There is another possible exports/GDP measure. This chart uses deflated (“real”) series for both exports and imports.  Statisticians tend to frown on it –  and I mostly don’t use it –  but it does strip out the direct effects of terms of trade fluctuations, which (for Australia in particular) can be large.

aus real exports

In New Zealand, there has been no increase in the volume of exports as a share of GDP this century.  In Australia, by contrast (and after a flat period) there has been a substantial increase this decade, primarily as the newly-exploited mineral resource projects have come on stream.   In both countries, the real volume of exports has increased – in New Zealand’s case by about 50 per cent since 2002 –  but in New Zealand trade with the rest of the world is a smaller share of GDP now, and in Australia it is larger.

Of course, even this story has its complexities.  Much of the mineral sector operating in Australia is foreign-owned, so that a chunk (but by no means all) of the benefit of the export surge is accruing to foreign shareholders rather than to Australians.  But without the surge in mineral exports –  a windfall to a considerable extent (although with a policy framework that allowed developments to proceed) –  it is hard not to look at Australia and conclude that on the present suite of economic policies –  much the same as prevail in New Zealand –  their relative productivity and income performance would have deteriorated even further over the years.

Perhaps the gaps between New Zealand and Australia would have narrowed a bit, but from the wrong direction.  Much better would be if both countries were doing something that credibly might move them back up the advanced country rankings.   If the re-elected Coalition is less likely to further damage Australia’s economic prospects than Labor, no party on either side of the Tasman really seems to have serious analysis or ideas –  or to particularly care – about reversing decades of relative decline.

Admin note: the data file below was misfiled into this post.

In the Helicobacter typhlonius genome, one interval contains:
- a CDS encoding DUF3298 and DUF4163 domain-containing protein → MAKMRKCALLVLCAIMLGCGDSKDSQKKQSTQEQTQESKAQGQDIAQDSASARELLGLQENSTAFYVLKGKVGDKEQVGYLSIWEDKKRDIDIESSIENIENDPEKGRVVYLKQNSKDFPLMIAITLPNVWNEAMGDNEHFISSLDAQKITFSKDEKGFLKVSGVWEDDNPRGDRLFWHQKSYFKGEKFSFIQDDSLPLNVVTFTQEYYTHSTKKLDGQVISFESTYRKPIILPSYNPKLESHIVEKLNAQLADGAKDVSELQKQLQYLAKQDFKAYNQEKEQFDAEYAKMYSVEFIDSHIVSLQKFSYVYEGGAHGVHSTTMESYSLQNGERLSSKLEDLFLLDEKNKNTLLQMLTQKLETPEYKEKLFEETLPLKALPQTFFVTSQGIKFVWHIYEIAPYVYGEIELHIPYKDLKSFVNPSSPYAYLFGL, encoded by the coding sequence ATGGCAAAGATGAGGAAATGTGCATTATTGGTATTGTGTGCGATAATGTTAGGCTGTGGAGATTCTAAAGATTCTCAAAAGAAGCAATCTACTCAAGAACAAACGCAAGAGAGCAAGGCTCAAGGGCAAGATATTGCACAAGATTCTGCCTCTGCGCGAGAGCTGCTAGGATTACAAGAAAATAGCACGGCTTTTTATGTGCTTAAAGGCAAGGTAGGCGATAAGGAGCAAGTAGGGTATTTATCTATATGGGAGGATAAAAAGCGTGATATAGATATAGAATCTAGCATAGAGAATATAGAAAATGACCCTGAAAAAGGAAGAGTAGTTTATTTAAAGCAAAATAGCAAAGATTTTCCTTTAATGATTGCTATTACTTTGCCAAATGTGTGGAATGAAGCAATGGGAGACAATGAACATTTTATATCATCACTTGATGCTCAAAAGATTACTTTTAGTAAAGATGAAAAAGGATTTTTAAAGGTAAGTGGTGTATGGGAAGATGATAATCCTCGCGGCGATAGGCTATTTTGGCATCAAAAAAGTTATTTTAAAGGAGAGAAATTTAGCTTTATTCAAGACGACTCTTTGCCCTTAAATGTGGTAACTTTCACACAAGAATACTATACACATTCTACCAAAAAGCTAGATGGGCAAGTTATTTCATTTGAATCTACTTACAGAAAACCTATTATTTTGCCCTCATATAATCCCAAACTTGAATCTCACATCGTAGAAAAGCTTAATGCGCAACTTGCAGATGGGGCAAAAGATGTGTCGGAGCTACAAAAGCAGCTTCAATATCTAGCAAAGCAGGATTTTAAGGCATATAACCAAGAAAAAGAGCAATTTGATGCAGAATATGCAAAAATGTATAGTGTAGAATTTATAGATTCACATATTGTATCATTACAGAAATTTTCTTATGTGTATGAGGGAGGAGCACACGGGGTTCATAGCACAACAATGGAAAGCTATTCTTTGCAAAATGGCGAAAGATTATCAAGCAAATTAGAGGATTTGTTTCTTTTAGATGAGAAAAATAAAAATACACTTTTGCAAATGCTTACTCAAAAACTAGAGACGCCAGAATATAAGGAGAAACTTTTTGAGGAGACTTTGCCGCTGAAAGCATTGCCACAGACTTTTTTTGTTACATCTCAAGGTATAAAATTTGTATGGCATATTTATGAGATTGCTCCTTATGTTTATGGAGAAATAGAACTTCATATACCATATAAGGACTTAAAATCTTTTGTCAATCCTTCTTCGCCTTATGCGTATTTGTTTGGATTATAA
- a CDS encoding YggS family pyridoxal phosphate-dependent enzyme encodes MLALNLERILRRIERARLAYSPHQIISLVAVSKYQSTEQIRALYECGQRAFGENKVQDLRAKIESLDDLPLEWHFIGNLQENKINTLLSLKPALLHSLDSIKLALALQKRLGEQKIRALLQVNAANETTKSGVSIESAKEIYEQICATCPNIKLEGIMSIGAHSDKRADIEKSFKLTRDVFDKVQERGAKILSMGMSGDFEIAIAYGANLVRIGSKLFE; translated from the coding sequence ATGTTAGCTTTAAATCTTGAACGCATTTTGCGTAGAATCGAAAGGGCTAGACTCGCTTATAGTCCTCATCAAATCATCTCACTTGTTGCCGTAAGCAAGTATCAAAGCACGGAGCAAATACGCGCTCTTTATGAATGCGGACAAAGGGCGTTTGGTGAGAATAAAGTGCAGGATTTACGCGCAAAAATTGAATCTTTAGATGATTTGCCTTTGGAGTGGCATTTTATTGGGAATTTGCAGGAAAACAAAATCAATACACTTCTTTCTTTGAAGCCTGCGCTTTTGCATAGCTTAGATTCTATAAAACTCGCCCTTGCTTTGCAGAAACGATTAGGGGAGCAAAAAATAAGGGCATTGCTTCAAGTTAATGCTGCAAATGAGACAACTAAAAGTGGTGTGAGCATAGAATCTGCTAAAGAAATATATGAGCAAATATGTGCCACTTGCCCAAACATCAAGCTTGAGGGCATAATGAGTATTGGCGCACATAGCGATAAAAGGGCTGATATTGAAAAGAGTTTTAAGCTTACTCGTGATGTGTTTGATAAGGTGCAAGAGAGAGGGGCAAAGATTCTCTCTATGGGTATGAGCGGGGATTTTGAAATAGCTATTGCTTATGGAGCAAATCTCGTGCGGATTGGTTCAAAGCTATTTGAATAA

5 thoughts on “Australia’s foreign trade

  1. If we took our timber exports as an example and then took out say 50% turned them into chair legs instead of box wood that might increase the value of those exports three fold. Problem is that Govt. policy doesn’t encourage that kind of behavior.

    Apply that to milk products, mining resources, and many other exports and do it in a determined way then we will get somewhere.
    Organic kiwifruit get a premium and so will lots of other produce. We have the knowledge and the skills but not the will.

    The other big issue is the social welfare waste and merry go round. All that including the many forms of welfare create an increase in GDP with out any corresponding increase in production nor efficiency.( Kind of like selling houses to one another when really the value proposition hasn’t changed.). The latest example being the CHCH gig (again) and the move to raise minimum wages and install bashing tax on employers.
    A comparison of the cost of welfare in both countries and others versus GDP or GDP per capita could reveal our problem.

    The bashing tax I refer to is domestic Violence leave. Its ain’t the employers fault nor I suggest their responsibility to pay for that but we now have to. Imagine the Chinese putting that cost on their employers, I think not.